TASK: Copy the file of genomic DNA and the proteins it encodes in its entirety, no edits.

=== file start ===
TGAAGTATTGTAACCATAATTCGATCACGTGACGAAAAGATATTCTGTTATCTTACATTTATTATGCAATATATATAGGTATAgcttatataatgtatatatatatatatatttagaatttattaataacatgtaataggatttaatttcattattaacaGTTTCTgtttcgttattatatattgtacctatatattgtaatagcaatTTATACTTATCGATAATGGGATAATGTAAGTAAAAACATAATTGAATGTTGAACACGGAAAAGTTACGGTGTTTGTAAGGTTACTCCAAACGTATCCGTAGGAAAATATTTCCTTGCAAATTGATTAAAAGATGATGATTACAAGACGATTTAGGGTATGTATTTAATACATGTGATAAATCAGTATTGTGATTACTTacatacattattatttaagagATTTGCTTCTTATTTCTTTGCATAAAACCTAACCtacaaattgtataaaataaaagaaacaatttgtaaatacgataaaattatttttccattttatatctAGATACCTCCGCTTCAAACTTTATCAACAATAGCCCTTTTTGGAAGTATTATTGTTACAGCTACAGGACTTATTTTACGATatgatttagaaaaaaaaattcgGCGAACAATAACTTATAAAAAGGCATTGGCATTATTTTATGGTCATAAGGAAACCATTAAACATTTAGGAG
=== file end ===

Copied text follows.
TGAAGTATTGTAACCATAATTCGATCACGTGACGAAAAGATATTCTGTTATCTTACATTTATTATGCAATATATATAGGTATAgcttatataatgtatatatatatatatatttagaatttattaataacatgtaataggatttaatttcattattaacaGTTTCTgtttcgttattatatattgtacctatatattgtaatagcaatTTATACTTATCGATAATGGGATAATGTAAGTAAAAACATAATTGAATGTTGAACACGGAAAAGTTACGGTGTTTGTAAGGTTACTCCAAACGTATCCGTAGGAAAATATTTCCTTGCAAATTGATTAAAAGATGATGATTACAAGACGATTTAGGGTATGTATTTAATACATGTGATAAATCAGTATTGTGATTACTTacatacattattatttaagagATTTGCTTCTTATTTCTTTGCATAAAACCTAACCtacaaattgtataaaataaaagaaacaatttgtaaatacgataaaattatttttccattttatatctAGATACCTCCGCTTCAAACTTTATCAACAATAGCCCTTTTTGGAAGTATTATTGTTACAGCTACAGGACTTATTTTACGATatgatttagaaaaaaaaattcgGCGAACAATAACTTATAAAAAGGCATTGGCATTATTTTATGGTCATAAGGAAACCATTAAACATTTAGGAG